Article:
NCNED Latest Updates and Publications
January 25, 2017
NCNED is excited to annouce the first published paper of 2017, with the following scientific article published in the Journal of Human Nutrition and Dietetics, titled “Dietary and nutrition interventions for the therapeutic treatment of chronic fatigue syndrome/myalgic encephalomyelitis: a systematic review”.
The National Centre for Neuroimmunology and Emerging Diseases (NCNED) would like to sincerely thank the Stafford Fox Medical Research Foundation, Change for ME Australia, The Alison Hunter Memorial Foundation, Mr Douglas Stutt and the Queensland Government for supporting our research and this latest publication.
Campagnolo N, Johnston S, Collatz A, Staines D, Marshall-Gradisnik S: Dietary and nutrition interventions for the therapeutic treatment of chronic fatigue syndrome/myalgic encephalomyelitis: a systematic review. Journal of Human Nutrition and Dietetics 2017
January 9, 2017
The NCNED is back from the holiday break and ready to welcome in the new year with new studies commencing, and many more to continue throughout 2017.
The NCNED Team
December 16, 2016
NCNED would like to send a sincere thank you to all participants, supporters and those who have made personal contributions to NCNED. We wish you and your families all the best for this festive season. We will return on January 9 and keep you updated regularly throughout 2017.
Sonya, Don and the NCNED Team
December 1, 2016
Major improvement in the diagnosis of Chronic Fatigue Syndrome is expected following the award of $4m in funding to one of Australia’s foremost authorities on the condition.
Professors Sonya Marshall-Gradisnik and Don Staines and Dr Samantha Johnston from the National Centre For Neuroimmunology and Emerging Diseases (NCNED) at Menzies Health Institute Queensland, Griffith University were awarded the funding from the Stafford Fox Medical Research Foundation as part of a bid to accelerate the diagnosis of CFS and the discovery of appropriate treatments.
CFS, also known as Myalgic Encephalomyelitis (ME), is a highly debilitating disorder characterised by profound fatigue, muscle and joint pain, cerebral symptoms of impaired memory and concentration, impaired cardiovascular function, gut disorder and sensory dysfunction such as noise intolerance and balance disturbance.
Many cases can continue for months or years. It is believed around 200,000 Australians are affected. The prevalence rate of CFS/ME worldwide is estimated around 1.2 per cent.
“This grant is the largest amount ever awarded for CFS research,” says Professor Staines. The funding from the Stafford Fox Medical Research Foundation will allow Griffith to develop and deliver the first-of-its-kind diagnostic blood test which uses novel technologies to identify genetic markers for CFS.
“Importantly we are now able to develop a laboratory test which confirms the diagnosis in patients with a clinically compatible illness.
“The development of this test will not only provide legitimacy to patients’ illness, but will also mean that health professionals such as GPs and specialists can provide a faster diagnosis for each patient. This will reduce the burden on our healthcare system which spends around $500m on inappropriate healthcare for CFS each year.”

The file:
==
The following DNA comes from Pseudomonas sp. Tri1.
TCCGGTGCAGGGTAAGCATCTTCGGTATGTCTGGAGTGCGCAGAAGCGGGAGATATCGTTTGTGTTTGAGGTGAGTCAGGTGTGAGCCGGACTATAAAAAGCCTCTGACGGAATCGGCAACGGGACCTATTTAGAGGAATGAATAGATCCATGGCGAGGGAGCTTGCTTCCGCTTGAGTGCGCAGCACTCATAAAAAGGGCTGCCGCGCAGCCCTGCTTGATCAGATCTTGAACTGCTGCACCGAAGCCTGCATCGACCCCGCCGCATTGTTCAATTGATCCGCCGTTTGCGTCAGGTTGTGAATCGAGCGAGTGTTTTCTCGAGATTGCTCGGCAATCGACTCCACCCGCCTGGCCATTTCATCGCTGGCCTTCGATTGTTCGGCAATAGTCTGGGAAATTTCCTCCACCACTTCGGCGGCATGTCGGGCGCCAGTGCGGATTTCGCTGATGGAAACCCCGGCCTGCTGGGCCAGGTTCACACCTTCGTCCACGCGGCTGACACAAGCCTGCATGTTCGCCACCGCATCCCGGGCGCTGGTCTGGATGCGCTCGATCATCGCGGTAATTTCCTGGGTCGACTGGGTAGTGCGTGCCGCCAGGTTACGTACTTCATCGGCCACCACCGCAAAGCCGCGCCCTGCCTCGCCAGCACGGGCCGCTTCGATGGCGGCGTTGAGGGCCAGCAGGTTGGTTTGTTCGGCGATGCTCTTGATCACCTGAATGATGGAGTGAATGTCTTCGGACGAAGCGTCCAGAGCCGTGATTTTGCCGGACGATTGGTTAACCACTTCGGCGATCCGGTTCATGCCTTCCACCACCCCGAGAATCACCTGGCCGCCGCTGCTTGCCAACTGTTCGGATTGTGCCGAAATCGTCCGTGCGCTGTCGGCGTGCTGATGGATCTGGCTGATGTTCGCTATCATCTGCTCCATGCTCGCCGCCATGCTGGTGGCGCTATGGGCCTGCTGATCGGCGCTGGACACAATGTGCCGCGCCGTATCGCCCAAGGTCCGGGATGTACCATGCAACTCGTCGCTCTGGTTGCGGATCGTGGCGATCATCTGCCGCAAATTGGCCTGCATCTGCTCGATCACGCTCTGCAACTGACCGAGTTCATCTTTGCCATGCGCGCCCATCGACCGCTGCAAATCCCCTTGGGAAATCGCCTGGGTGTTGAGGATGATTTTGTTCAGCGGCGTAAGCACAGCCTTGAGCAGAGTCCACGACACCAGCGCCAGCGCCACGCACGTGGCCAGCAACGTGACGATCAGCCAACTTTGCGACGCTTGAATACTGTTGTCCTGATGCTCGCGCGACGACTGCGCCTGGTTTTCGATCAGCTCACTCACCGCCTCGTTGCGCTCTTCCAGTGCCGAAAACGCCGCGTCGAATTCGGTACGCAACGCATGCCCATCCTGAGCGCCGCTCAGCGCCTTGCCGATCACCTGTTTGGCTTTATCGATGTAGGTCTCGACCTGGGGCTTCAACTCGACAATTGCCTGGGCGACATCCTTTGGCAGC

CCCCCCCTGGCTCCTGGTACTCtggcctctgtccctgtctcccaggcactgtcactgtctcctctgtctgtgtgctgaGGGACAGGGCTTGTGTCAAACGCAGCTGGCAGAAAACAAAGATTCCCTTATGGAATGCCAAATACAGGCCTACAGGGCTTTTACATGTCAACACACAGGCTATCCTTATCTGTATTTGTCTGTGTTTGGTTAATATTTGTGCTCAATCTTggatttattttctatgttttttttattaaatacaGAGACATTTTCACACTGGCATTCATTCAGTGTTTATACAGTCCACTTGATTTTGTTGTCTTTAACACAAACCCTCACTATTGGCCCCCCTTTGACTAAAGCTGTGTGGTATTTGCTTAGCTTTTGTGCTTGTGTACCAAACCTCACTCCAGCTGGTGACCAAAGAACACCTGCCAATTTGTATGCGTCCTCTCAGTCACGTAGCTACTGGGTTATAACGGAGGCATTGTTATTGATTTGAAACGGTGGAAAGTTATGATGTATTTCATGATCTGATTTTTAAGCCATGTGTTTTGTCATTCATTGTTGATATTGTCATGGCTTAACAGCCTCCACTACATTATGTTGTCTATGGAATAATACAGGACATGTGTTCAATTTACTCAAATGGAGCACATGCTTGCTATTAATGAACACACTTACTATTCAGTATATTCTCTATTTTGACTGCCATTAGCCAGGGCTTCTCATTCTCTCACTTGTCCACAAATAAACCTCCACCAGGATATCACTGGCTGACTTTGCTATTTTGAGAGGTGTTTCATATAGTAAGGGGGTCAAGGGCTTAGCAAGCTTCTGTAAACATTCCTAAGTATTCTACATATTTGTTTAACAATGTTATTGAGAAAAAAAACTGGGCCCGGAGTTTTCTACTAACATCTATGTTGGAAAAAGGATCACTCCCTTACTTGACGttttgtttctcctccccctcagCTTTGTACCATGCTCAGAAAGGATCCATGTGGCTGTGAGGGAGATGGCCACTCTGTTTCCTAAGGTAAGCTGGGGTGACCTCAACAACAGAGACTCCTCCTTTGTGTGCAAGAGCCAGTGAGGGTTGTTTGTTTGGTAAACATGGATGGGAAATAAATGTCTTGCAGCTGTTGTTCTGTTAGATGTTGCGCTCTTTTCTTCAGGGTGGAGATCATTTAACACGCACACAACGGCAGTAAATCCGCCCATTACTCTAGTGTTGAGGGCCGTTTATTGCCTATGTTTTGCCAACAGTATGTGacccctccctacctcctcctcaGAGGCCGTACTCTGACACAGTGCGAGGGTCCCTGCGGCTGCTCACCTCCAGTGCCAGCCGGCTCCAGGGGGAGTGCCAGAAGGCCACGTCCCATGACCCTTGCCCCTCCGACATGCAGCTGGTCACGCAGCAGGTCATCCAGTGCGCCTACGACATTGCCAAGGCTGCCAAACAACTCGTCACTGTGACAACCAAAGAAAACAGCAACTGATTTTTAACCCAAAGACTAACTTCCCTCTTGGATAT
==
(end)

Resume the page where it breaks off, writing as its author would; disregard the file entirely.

“The diagnostic test will likely be available to the medical community within the near future as we continue to study larger groups of CFS patients. Importantly this funding will also enable researchers at NCNED to investigate possible pharmacological treatments,” says Professor Marshall-Gradisnik.
“The Stafford Fox Medical Research Foundation grant will also enable NCNED researchers to further explore the proven receptor dysfunction in this condition using world-first technology.
“The funding will further enhance our scientific research which demonstrates functional changes in certain cell receptors, which are associated with the pathology of CFS.”
The funding award is the second round of funding from the Stafford Fox Medical Research Foundation which previously provided $2.5m to these researchers to investigate CFS and develop the diagnostic test.
Senior Deputy Vice Chancellor and Pro Vice Chancellor of Research, Professor Ned Pankhurst says this outstanding achievement by NCNED researchers at Griffith is a landmark contribution to CFS research worldwide.
“The concentration of research talent at NCNED has resulted in world-first scientific discoveries that underpin the pathology of this illness, enabling further advancements in delivering a diagnostic test and possible treatments in the near future.”
The NCNED team is presenting research at this week’s Gold Coast Health and Medical Research Conference 2016 (1-2 December 2016). The Conference has the theme of Translating research for the prevention of chronic disease.
Our mission is to perform world class biomedical research that will contribute to the understanding, diagnosis and treatment of Myalgic Encephalomyelitis (ME) and Chronic Fatigue Syndrome (CFS) through the identification of physiological mechanisms and biomarkers.
§ To be recognised for world-class clinical and population based health and medical research.
§ To collaborate with local, national and international research institutes and researchers.
§ To translate research into preventative medicine, social and clinical care and public health outcomes.
§ To create sustained improvements in health and health care for individuals with CFS/ME.
Currently Recruiting for Studies